America is a snacking nation, and consumers are looking for tasty treats that provide health benefits. One of the categories with a health halo is gluten-free products, which are expected to grow at a solid clip in the next several years.

The gluten-free market is forecast to expand at a CAGR of 9.8%, Grand View Research Inc. reported earlier this year, reaching $13.7 billion by 2030. Bakery makes up the largest part of that segment and is expected to maintain its leading role.

Some pretzel makers have jumped on the gluten-free bandwagon, and there’s plenty of space for others to hop on. But making gluten-free pretzels can leave producers feeling salty because these doughs can be tough and sticky to manage. But with any challenge comes industry best practices to help sweeten the deal for gluten-free pretzel makers.

Gluten-free pretzels pose difficulties for several reasons, including the fact they contain more dry ingredients than a regular pretzel.

“The main challenges when making a gluten-free pretzel are dough quality and piece weight accuracy,” said Nico Roesler, North American pretzel and snack equipment sales manager for Reading Bakery Systems. “In a wheat-based pretzel, you might see flour, dry yeast and maybe a leavening agent. That’s it for dry ingredients. Then you add your water, oil and maybe a syrup to the mix, and you’re done. Gluten-free-based doughs are often more complex because you need to add other binders and starches to the dry mix to give the dough strength.”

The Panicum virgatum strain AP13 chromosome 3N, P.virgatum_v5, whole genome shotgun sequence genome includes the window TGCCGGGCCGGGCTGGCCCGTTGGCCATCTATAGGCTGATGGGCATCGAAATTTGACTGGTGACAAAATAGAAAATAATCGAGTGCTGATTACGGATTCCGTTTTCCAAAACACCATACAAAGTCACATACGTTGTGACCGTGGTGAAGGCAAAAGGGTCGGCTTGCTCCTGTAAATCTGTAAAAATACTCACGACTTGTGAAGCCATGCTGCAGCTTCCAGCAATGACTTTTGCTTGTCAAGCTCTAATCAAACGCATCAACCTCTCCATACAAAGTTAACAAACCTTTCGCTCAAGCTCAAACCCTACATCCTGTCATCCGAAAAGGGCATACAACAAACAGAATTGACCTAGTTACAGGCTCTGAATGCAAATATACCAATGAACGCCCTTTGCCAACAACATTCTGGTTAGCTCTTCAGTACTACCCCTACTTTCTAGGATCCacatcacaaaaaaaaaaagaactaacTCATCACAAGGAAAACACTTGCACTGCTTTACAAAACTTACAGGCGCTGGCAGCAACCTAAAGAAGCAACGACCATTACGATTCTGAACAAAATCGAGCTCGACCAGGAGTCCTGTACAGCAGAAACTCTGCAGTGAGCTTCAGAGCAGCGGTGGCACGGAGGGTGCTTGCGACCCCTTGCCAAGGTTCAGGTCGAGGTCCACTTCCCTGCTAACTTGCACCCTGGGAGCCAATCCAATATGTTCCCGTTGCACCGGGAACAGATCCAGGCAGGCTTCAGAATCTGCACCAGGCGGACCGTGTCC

That can add up to six to seven dry ingredients that may need to be blended before going into a mixer with the liquid ingredients, he said, creating more responsibility for operators.

There’s a delicate balancing act to find the correct formulation to reach optimal elasticity.

“The biggest challenges with gluten-free product will be getting and maintaining the dough flexibility while using gluten-free flour,” said Lipika Mandal, food technologist, Spooner Vicars Bakery Systems, a Middleby Bakery company. “This can be generally overcome by adding gluten-free starches along with various binding/bonding agents.”

Supply chain challenges have made sourcing ingredients challenging, which can in turn lead to consistency problems, she said, adding that ingredients needed for gluten-free pretzels are generally more costly than those for regular ones. Underperforming formulations cause problems throughout processing, which means getting all the steps right before the pretzels are formed is crucial.

“If an unsuitable recipe, the wrong composition of ingredients or incorrect dough guidance is the basis of the dough strands, they can be ripped apart during the twisting process on the Fritsch Multitwist,” said Randy Kelly, applications specialist at Fritsch, a Multivac Group company. “Thus, the challenge lies more in the upstream and downstream steps of the whole process with regard to proofing and dough formation as well as flavoring.”

Gluten-free doughs often dry out more quickly than conventional ones, which can create problems for pretzel makers producing large quantities.

“If you make a 200-lb batch that will be processed and baked over the next 30 minutes, the dough that gets shaped and baked last is going to be much dryer than the dough that was shaped and baked immediately,” Mr. Roesler explained. “This will affect product quality, processability and breakage coming out of the oven.”

The use of continuous mixing, which was introduced to the pretzel industry in the mid-1990s, can mitigate the drying problem, which should create a more consistent product. Continuous mixing virtually eliminated the problem of dough setting too long before machining.

“A continuous mixing system automates the dry ingredient feed for mixing, as well as the liquid feed, and produces dough on an as-needed basis,” Mr. Roesler said. “So you do not have a large batch sitting for 30 minutes. Instead, the continuous mixer supplies a steady stream of dough to the low-pressure extruder, making the pretzel shapes, and each chunk of dough is exposed to the exact same amount of time from mixer to end of oven.”

This article is an excerpt from the October 2022 issue of Baking & Snack. To read the entire feature on Pretzel Processing, click here.